The Wisdom of St. Vincent de Paul

Sept. 19, 2021 – The Wisdom of St. Vincent de Paul

Lately, I’ve found that I’ve been taking in the weekly news in smaller and smaller doses.  While, as Christians, we certainly have some level of responsibility of being aware of the hurts and ills of the world so we can respond to them, I’ve also found that for me (and from what I’ve observed in some people I’ve ministered to), that being in the cycle of news too much can not be good for a person.  It can create a disproportionate amount of anxiety or anger or stress or outrage.  It can create a sense of restlessness in the soul.

I’ve found that it’s often better for me to take the news in small, limited doses, and then get away from the technology to be with people.  To have community with people, to visit one on one with folks, to have meals, to have coffee, to pray, to go out and love and care for one’s literal neighbor, and be present to the people in one’s community.  And of course, to gather and pray with those people too (aka, you all, my parishioners, members of these communities).

In doing so, I’ve found it’s much easier to find and maintain a sense of interior peace.  I find affirmation in the wisdom of St. Vincent de Paul, whose feast day is coming up on September 27.  He was a priest who gave his love to serve the poor.  And while he realized that there were great demands and needs among the poor, as did his fellows who served the poor with him, he realized that he couldn’t solve everything.  All he could do is be faithful to God, and strive to love and serve God the best he could, and his neighbor, the poor in his midst.  When his fellow workers came to him anxious about all the needs around him, he wrote these words:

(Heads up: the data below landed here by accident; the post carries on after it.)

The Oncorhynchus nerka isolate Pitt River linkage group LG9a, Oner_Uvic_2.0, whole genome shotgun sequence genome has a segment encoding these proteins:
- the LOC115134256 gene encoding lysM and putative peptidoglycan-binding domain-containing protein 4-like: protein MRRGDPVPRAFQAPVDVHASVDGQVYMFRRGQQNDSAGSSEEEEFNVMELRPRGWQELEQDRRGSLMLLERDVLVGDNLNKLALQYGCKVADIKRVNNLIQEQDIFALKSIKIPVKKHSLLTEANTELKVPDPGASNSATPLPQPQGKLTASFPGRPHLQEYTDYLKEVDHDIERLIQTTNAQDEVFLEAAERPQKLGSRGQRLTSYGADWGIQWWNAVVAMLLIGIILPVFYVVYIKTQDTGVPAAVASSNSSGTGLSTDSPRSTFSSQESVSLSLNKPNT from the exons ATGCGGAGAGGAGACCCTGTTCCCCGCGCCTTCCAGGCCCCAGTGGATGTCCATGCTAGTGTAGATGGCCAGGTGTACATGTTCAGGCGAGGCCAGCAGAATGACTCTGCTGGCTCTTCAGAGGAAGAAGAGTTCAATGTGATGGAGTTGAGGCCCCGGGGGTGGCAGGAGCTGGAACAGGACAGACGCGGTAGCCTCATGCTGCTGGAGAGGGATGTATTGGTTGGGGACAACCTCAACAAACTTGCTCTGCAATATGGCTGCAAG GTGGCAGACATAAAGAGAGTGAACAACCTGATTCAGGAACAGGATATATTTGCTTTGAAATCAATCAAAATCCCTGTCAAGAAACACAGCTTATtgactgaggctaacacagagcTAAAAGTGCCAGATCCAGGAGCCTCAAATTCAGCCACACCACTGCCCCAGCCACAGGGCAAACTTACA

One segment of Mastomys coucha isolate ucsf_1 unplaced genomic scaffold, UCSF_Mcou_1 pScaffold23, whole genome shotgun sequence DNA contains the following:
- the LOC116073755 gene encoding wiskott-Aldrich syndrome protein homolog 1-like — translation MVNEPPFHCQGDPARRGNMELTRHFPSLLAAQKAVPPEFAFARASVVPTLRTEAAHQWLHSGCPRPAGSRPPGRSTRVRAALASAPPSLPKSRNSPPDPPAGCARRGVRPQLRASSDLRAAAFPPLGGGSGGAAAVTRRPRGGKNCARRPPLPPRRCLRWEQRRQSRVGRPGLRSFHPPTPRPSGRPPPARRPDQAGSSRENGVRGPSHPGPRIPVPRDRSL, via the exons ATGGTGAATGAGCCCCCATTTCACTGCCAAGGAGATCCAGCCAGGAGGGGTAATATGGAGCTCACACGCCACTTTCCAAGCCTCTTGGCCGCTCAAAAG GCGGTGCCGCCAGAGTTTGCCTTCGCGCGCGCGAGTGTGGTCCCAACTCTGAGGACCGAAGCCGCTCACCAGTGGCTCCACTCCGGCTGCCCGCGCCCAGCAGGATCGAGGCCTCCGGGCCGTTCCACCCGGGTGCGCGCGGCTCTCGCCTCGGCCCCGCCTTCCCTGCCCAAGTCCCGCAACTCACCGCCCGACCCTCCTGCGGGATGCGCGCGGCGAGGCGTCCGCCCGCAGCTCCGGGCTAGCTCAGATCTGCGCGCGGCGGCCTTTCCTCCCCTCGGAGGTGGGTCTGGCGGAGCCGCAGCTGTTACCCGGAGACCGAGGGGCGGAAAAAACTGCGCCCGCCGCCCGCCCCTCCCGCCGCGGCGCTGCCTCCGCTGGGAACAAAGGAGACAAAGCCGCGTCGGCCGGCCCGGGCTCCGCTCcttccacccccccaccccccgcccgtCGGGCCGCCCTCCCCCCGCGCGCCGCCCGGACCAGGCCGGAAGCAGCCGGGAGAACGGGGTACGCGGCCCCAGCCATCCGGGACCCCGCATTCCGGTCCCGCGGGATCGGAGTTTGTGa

“God’s works are not regulated by our plans and wishes.  We should be content with making the best of the few talents he has placed in our hands, and not distress ourselves about having more or greater ones.  If we are faithful in that which is little, he will place us over that which is great.  That, however, must come from him and be the result of our own efforts…

…The spirit of the world is restless and wishes to do everything.  Let us leave it to itself.  Let us have no desire to choose our own paths, but walk in those which God may be pleased to prescribe for us.  Let us regard ourselves as unworthy that he should make use of us, or that others should think of us, and then all will be well with us.  Let us offer ourselves to him to do and to suffer all things for his glory and the establishment of his Church.  He asks for nothing else.  If he desires results, they rest with him and not with us.”

I think there is great wisdom here.  We cannot serve the problems and ills of the whole world.  And were aren’t meant to.  What we can do, is be faithful to God, to love God, to pray, and to love and care for our neighbor and the poor in our communities, right here in Franklin and Hardin Counties.  As Jesus said the greatest commandment is this: “Love God with all your heart, mind, soul, and strength, and love your neighbor as yourself.”  (Matthew 23:36-40)


-Fr. Kevin